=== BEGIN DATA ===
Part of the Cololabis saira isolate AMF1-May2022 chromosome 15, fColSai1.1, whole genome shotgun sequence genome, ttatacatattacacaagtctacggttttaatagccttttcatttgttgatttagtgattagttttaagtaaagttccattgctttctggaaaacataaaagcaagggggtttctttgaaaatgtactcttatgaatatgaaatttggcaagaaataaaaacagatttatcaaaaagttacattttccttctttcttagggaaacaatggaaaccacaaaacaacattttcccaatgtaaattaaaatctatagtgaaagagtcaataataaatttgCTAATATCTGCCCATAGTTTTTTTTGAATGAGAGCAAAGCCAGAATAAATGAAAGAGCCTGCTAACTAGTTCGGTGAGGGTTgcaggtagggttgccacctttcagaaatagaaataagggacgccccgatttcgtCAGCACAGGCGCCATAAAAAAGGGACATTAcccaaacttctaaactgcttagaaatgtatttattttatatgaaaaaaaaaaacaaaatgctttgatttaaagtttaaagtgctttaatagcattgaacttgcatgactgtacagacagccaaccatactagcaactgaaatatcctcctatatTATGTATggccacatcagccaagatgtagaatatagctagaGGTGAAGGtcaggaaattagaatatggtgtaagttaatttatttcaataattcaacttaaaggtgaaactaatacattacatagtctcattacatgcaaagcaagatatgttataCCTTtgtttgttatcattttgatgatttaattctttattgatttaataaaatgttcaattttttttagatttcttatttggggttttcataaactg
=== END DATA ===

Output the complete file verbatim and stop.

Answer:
Part of the Cololabis saira isolate AMF1-May2022 chromosome 15, fColSai1.1, whole genome shotgun sequence genome, ttatacatattacacaagtctacggttttaatagccttttcatttgttgatttagtgattagttttaagtaaagttccattgctttctggaaaacataaaagcaagggggtttctttgaaaatgtactcttatgaatatgaaatttggcaagaaataaaaacagatttatcaaaaagttacattttccttctttcttagggaaacaatggaaaccacaaaacaacattttcccaatgtaaattaaaatctatagtgaaagagtcaataataaatttgCTAATATCTGCCCATAGTTTTTTTTGAATGAGAGCAAAGCCAGAATAAATGAAAGAGCCTGCTAACTAGTTCGGTGAGGGTTgcaggtagggttgccacctttcagaaatagaaataagggacgccccgatttcgtCAGCACAGGCGCCATAAAAAAGGGACATTAcccaaacttctaaactgcttagaaatgtatttattttatatgaaaaaaaaaaacaaaatgctttgatttaaagtttaaagtgctttaatagcattgaacttgcatgactgtacagacagccaaccatactagcaactgaaatatcctcctatatTATGTATggccacatcagccaagatgtagaatatagctagaGGTGAAGGtcaggaaattagaatatggtgtaagttaatttatttcaataattcaacttaaaggtgaaactaatacattacatagtctcattacatgcaaagcaagatatgttataCCTTtgtttgttatcattttgatgatttaattctttattgatttaataaaatgttcaattttttttagatttcttatttggggttttcataaactg